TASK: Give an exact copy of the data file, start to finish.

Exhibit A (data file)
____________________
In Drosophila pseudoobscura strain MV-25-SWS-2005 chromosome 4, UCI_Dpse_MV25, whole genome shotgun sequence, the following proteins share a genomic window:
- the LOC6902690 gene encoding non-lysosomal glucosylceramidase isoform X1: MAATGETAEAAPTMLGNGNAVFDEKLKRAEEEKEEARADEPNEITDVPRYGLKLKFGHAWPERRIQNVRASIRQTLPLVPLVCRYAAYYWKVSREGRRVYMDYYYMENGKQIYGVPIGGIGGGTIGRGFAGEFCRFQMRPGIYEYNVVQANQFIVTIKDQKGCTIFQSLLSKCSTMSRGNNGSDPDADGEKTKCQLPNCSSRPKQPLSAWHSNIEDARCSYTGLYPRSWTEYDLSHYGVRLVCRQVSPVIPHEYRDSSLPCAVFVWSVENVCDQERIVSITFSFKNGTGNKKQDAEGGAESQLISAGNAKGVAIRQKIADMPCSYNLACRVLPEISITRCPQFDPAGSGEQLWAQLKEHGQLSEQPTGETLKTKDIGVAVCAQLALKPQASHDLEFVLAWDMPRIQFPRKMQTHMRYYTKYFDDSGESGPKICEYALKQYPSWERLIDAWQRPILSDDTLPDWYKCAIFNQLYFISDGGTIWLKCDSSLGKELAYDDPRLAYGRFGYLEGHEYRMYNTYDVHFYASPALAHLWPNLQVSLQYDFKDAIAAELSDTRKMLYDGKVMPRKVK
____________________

In Drosophila pseudoobscura strain MV-25-SWS-2005 chromosome 4, UCI_Dpse_MV25, whole genome shotgun sequence, the following proteins share a genomic window:
- the LOC6902690 gene encoding non-lysosomal glucosylceramidase isoform X1: MAATGETAEAAPTMLGNGNAVFDEKLKRAEEEKEEARADEPNEITDVPRYGLKLKFGHAWPERRIQNVRASIRQTLPLVPLVCRYAAYYWKVSREGRRVYMDYYYMENGKQIYGVPIGGIGGGTIGRGFAGEFCRFQMRPGIYEYNVVQANQFIVTIKDQKGCTIFQSLLSKCSTMSRGNNGSDPDADGEKTKCQLPNCSSRPKQPLSAWHSNIEDARCSYTGLYPRSWTEYDLSHYGVRLVCRQVSPVIPHEYRDSSLPCAVFVWSVENVCDQERIVSITFSFKNGTGNKKQDAEGGAESQLISAGNAKGVAIRQKIADMPCSYNLACRVLPEISITRCPQFDPAGSGEQLWAQLKEHGQLSEQPTGETLKTKDIGVAVCAQLALKPQASHDLEFVLAWDMPRIQFPRKMQTHMRYYTKYFDDSGESGPKICEYALKQYPSWERLIDAWQRPILSDDTLPDWYKCAIFNQLYFISDGGTIWLKCDSSLGKELAYDDPRLAYGRFGYLEGHEYRMYNTYDVHFYASPALAHLWPNLQVSLQYDFKDAIAAELSDTRKMLYDGKVMPRKVK